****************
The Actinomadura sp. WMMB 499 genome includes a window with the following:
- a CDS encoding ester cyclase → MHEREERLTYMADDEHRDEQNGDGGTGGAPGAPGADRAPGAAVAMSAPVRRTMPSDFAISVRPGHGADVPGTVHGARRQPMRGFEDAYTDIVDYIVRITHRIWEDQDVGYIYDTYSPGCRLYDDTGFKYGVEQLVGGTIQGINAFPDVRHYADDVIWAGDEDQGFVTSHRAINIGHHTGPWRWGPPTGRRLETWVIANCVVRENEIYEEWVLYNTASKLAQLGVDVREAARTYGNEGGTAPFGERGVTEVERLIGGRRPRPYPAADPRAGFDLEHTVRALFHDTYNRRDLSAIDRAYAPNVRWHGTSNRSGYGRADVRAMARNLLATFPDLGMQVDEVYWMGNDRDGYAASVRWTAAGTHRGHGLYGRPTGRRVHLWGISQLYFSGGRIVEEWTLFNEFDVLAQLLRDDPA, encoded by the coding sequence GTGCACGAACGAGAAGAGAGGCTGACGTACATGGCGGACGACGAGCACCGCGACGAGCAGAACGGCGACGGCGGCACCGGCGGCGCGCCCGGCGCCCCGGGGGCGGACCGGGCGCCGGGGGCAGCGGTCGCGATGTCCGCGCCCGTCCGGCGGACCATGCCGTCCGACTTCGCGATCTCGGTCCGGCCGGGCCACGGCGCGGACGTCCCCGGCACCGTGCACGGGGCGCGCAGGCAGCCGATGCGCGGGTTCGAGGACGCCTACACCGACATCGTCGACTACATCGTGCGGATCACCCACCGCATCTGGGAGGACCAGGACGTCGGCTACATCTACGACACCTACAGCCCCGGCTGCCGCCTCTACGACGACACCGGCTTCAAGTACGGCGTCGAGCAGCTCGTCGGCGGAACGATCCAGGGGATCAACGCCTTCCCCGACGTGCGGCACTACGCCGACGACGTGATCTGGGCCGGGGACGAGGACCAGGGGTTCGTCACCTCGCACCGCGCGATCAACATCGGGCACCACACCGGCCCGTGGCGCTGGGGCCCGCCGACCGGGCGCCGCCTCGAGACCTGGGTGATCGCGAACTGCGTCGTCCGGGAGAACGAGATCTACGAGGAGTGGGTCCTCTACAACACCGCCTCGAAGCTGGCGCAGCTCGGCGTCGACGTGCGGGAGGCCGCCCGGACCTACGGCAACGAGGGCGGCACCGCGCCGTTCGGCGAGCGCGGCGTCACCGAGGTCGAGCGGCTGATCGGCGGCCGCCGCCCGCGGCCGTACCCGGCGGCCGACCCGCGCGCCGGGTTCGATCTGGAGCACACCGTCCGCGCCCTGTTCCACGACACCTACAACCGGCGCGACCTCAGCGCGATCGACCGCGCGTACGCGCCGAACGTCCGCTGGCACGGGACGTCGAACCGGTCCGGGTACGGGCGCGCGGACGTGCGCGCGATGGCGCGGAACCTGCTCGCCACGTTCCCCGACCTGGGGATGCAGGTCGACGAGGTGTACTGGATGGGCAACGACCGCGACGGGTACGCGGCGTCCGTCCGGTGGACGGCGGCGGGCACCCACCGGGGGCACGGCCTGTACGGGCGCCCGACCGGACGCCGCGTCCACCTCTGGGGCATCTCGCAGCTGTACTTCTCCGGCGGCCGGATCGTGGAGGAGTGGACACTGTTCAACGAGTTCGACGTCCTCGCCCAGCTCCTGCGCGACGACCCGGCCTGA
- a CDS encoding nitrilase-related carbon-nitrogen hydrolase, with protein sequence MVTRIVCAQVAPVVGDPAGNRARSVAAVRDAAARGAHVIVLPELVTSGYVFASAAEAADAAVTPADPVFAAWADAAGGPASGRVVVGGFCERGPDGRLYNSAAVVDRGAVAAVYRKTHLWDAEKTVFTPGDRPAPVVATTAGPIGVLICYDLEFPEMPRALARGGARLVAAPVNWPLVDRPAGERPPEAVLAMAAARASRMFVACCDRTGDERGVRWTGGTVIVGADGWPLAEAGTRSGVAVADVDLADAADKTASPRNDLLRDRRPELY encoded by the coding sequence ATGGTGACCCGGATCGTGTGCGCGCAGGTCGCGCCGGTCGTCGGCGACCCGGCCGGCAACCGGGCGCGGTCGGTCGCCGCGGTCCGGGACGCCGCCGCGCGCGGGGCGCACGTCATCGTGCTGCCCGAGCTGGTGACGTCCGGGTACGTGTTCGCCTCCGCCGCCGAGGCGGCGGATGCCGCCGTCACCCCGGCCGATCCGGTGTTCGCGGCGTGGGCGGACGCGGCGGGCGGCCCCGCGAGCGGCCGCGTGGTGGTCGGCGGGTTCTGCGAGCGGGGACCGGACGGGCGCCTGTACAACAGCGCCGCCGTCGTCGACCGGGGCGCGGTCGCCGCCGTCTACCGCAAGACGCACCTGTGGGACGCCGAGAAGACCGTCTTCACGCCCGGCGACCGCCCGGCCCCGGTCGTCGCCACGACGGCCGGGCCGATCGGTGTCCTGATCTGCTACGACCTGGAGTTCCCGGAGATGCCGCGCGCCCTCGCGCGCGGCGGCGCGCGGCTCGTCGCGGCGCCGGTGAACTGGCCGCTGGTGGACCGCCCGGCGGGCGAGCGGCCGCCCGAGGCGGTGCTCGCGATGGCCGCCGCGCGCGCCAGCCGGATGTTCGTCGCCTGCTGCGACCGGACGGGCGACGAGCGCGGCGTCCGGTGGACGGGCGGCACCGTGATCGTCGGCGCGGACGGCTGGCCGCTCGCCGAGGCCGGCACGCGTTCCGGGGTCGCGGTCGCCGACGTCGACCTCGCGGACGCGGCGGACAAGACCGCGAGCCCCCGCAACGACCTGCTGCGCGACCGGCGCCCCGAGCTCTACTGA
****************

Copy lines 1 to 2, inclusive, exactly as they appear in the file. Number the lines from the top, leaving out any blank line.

The Actinomadura sp. WMMB 499 genome includes a window with the following:
- a CDS encoding ester cyclase → MHEREERLTYMADDEHRDEQNGDGGTGGAPGAPGADRAPGAAVAMSAPVRRTMPSDFAISVRPGHGADVPGTVHGARRQPMRGFEDAYTDIVDYIVRITHRIWEDQDVGYIYDTYSPGCRLYDDTGFKYGVEQLVGGTIQGINAFPDVRHYADDVIWAGDEDQGFVTSHRAINIGHHTGPWRWGPPTGRRLETWVIANCVVRENEIYEEWVLYNTASKLAQLGVDVREAARTYGNEGGTAPFGERGVTEVERLIGGRRPRPYPAADPRAGFDLEHTVRALFHDTYNRRDLSAIDRAYAPNVRWHGTSNRSGYGRADVRAMARNLLATFPDLGMQVDEVYWMGNDRDGYAASVRWTAAGTHRGHGLYGRPTGRRVHLWGISQLYFSGGRIVEEWTLFNEFDVLAQLLRDDPA, encoded by the coding sequence GTGCACGAACGAGAAGAGAGGCTGACGTACATGGCGGACGACGAGCACCGCGACGAGCAGAACGGCGACGGCGGCACCGGCGGCGCGCCCGGCGCCCCGGGGGCGGACCGGGCGCCGGGGGCAGCGGTCGCGATGTCCGCGCCCGTCCGGCGGACCATGCCGTCCGACTTCGCGATCTCGGTCCGGCCGGGCCACGGCGCGGACGTCCCCGGCACCGTGCACGGGGCGCGCAGGCAGCCGATGCGCGGGTTCGAGGACGCCTACACCGACATCGTCGACTACATCGTGCGGATCACCCACCGCATCTGGGAGGACCAGGACGTCGGCTACATCTACGACACCTACAGCCCCGGCTGCCGCCTCTACGACGACACCGGCTTCAAGTACGGCGTCGAGCAGCTCGTCGGCGGAACGATCCAGGGGATCAACGCCTTCCCCGACGTGCGGCACTACGCCGACGACGTGATCTGGGCCGGGGACGAGGACCAGGGGTTCGTCACCTCGCACCGCGCGATCAACATCGGGCACCACACCGGCCCGTGGCGCTGGGGCCCGCCGACCGGGCGCCGCCTCGAGACCTGGGTGATCGCGAACTGCGTCGTCCGGGAGAACGAGATCTACGAGGAGTGGGTCCTCTACAACACCGCCTCGAAGCTGGCGCAGCTCGGCGTCGACGTGCGGGAGGCCGCCCGGACCTACGGCAACGAGGGCGGCACCGCGCCGTTCGGCGAGCGCGGCGTCACCGAGGTCGAGCGGCTGATCGGCGGCCGCCGCCCGCGGCCGTACCCGGCGGCCGACCCGCGCGCCGGGTTCGATCTGGAGCACACCGTCCGCGCCCTGTTCCACGACACCTACAACCGGCGCGACCTCAGCGCGATCGACCGCGCGTACGCGCCGAACGTCCGCTGGCACGGGACGTCGAACCGGTCCGGGTACGGGCGCGCGGACGTGCGCGCGATGGCGCGGAACCTGCTCGCCACGTTCCCCGACCTGGGGATGCAGGTCGACGAGGTGTACTGGATGGGCAACGACCGCGACGGGTACGCGGCGTCCGTCCGGTGGACGGCGGCGGGCACCCACCGGGGGCACGGCCTGTACGGGCGCCCGACCGGACGCCGCGTCCACCTCTGGGGCATCTCGCAGCTGTACTTCTCCGGCGGCCGGATCGTGGAGGAGTGGACACTGTTCAACGAGTTCGACGTCCTCGCCCAGCTCCTGCGCGACGACCCGGCCTGA